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Rising tensions between IDPs and host community in Equatoria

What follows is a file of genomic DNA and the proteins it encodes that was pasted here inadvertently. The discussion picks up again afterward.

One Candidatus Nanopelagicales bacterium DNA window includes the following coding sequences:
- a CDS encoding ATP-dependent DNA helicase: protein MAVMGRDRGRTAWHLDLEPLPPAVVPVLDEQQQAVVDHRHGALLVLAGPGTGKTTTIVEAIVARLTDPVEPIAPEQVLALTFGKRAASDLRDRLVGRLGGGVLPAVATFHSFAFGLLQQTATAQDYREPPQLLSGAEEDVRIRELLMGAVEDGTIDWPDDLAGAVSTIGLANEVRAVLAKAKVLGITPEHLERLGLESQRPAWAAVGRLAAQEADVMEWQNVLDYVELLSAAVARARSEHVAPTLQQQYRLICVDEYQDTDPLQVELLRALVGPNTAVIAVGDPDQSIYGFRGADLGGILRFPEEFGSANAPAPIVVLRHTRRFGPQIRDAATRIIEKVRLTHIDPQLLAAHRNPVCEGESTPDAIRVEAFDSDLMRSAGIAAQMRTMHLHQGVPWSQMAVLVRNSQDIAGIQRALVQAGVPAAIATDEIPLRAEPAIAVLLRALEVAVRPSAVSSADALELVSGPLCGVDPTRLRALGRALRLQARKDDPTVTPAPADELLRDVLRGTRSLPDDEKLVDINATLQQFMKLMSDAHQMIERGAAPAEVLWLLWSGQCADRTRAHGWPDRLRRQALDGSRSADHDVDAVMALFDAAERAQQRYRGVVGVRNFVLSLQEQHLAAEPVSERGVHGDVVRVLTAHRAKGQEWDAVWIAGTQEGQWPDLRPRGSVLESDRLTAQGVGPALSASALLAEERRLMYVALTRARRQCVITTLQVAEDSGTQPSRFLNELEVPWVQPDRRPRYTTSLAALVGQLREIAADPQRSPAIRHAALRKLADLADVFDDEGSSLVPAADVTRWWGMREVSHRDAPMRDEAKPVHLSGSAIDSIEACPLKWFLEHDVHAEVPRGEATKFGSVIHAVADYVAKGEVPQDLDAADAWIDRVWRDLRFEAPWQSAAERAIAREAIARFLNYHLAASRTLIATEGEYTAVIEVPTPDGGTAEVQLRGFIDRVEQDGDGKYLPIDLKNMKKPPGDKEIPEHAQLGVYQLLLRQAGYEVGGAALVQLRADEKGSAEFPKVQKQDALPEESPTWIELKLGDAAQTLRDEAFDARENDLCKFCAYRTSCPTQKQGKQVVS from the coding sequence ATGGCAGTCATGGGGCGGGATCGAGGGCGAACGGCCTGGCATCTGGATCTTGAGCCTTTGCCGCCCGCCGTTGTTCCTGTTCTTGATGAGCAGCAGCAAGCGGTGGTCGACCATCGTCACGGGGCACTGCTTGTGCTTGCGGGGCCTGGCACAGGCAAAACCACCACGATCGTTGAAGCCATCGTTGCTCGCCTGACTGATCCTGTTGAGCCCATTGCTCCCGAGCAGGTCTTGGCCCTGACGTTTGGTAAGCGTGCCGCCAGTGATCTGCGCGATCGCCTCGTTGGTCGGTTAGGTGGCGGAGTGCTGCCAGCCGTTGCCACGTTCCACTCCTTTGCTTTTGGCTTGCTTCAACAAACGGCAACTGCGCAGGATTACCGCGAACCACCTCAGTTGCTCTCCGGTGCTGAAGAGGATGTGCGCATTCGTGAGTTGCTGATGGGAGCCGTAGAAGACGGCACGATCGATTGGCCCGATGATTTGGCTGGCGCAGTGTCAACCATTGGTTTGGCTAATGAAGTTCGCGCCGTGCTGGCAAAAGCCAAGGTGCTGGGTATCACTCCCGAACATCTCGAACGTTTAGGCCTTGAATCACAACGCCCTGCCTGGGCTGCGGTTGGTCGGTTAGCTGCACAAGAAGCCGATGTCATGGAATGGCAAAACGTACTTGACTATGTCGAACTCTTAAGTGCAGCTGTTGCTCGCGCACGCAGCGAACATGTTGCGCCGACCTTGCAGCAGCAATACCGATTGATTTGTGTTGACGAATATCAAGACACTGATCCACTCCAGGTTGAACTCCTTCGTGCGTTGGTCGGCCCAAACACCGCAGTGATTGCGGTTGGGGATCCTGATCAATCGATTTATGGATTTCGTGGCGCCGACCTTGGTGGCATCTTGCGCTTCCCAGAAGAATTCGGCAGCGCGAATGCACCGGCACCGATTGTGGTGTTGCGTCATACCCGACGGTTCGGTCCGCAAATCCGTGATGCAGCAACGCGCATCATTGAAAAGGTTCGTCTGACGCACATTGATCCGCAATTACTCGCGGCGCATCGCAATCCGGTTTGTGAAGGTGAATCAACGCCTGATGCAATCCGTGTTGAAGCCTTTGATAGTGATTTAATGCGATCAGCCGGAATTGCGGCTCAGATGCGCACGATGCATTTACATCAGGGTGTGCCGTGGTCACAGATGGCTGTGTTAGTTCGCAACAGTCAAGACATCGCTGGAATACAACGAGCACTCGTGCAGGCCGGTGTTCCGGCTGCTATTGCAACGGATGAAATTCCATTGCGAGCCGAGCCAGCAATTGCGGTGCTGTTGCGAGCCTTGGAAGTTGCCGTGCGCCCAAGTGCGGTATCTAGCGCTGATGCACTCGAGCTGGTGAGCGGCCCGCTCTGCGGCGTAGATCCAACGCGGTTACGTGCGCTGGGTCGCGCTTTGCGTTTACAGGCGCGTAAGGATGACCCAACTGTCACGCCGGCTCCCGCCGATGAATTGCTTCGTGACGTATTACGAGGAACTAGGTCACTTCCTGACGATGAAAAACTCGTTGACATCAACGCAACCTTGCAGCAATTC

Tensions are high between displaced cattle-owning Dinka and their host community in Mundri and Maridi counties of Equatoria, southern Sudan, over access to grazing land and water, according to humanitarian sources. Between 10,000 to 15,000 Dinka internally displaced persons (IDPs) from Bor County, Upper Nile, were currently living in a number of camps in Mundri and Maridi, with an estimated 200,000 head of cattle, according to Daniel Kiptugen, peace-building coordinator with Oxfam in southern Sudan. Tensions had arisen between the Dinka and the local Moru communities, because the cattle - a manifestation of Dinka wealth - were destroying local crops and fields, a task force mandated to investigate the conflict, said in a draft report. "The main problems in Mundri are between cattle and crops, not people. It is because the cattle destroyed the crops of the indigenous people, and that is what they depend upon for their survival," a local council of elders reported to the task force. Originally, the Dinka, who were displaced to the area in 1999 by Sudan's civil war, were welcomed by the Moru chiefs, church leaders, elders and authorities, and were given areas to settle there. But as the numbers of their cattle increased, they started moving about in search of grass and water, thereby becoming unpopular with the Moru. Finally, both communities agreed that the Dinka should return home with their cattle by April 2004, but "no progress" had been made so far, Kiptugen told IRIN. When they will return remains unclear. The exodus had already been delayed from 2003, because the Dinka claimed there was not enough water and grass en route to sustain their cattle. "The IDPs are asking for security from the [rebel] SPLA [Sudan People's Liberation Army] to go back. They have also asked for support to move, [requesting] local NGOs for drugs and plastic sheeting," said Kiptugen. He added that it was unclear whether people would be prepared to move without the requested support. Meanwhile, local farmers whose fields have been destroyed say the Dinka must move, and that they have identified routes for them to make the 150-km journey. A local cattle evacuation committee was formed in 2002, headed by the Sudan People's Liberation Movement (SPLM) secretary in Bor, to assist the IDPs to return. In May 2002, Salva Kiir, the second-in-command of the SPLM/A, ordered that all cattle camps in the two counties be moved to Bor immediately. That month, three IDPs were killed by locals, aggravating the tensions between the two communities. Since then, some Dinka from Yirol had moved home, said Kiptugen, but the IDPs from Bor had stayed put. A local chief, Sosten Makako, commented: "It is unfortunate that we are talking about cattle movement over and over again. We have held several meetings and workshops in regard to the repatriation of the Bor cattle, to no good results. Orders were given and trodden underfoot." Some local people believed that the cattle camps belonged to prominent SPLA commanders who did not wish their cattle to be returned to Bor, humanitarian sources told IRIN. The community task force investigating the conflict reported that in mid-April tensions were high after the killing of an IDP in Ladinwa. In a reprisal attack, a group of IDPs had invaded a local village, looting properties, raping women, beating people and "committing all kinds of atrocities", it said. Over 35 head of local cattle and 100 goats were reportedly stolen. The task force reported that eight murders related to the conflict had taken place since 2001, which had not been investigated by local authorities. Girls have also reportedly been abducted, while looting and stealing of cattle is commonplace. Too many arms were available in the camps, the task force reported. Armed forces, or soldiers who had left the SPLA, were also present in the cattle camps, which was adding to the tensions. "The presence of the armed forces in the cattle camps escalated the whole problem. It would have been better to keep them in the nearest garrison," said the draft report. "The law is loose in the county; whenever a crime is committed, there is no serious action and law enforcement agents in the county are under threat from cattle owners, who are better armed than the police," said the council of elders. "It was a mistake from the beginning not to integrate the two communities under the administration of the two counties," commented an SPLA commander in Yei, Ayuen Alier.
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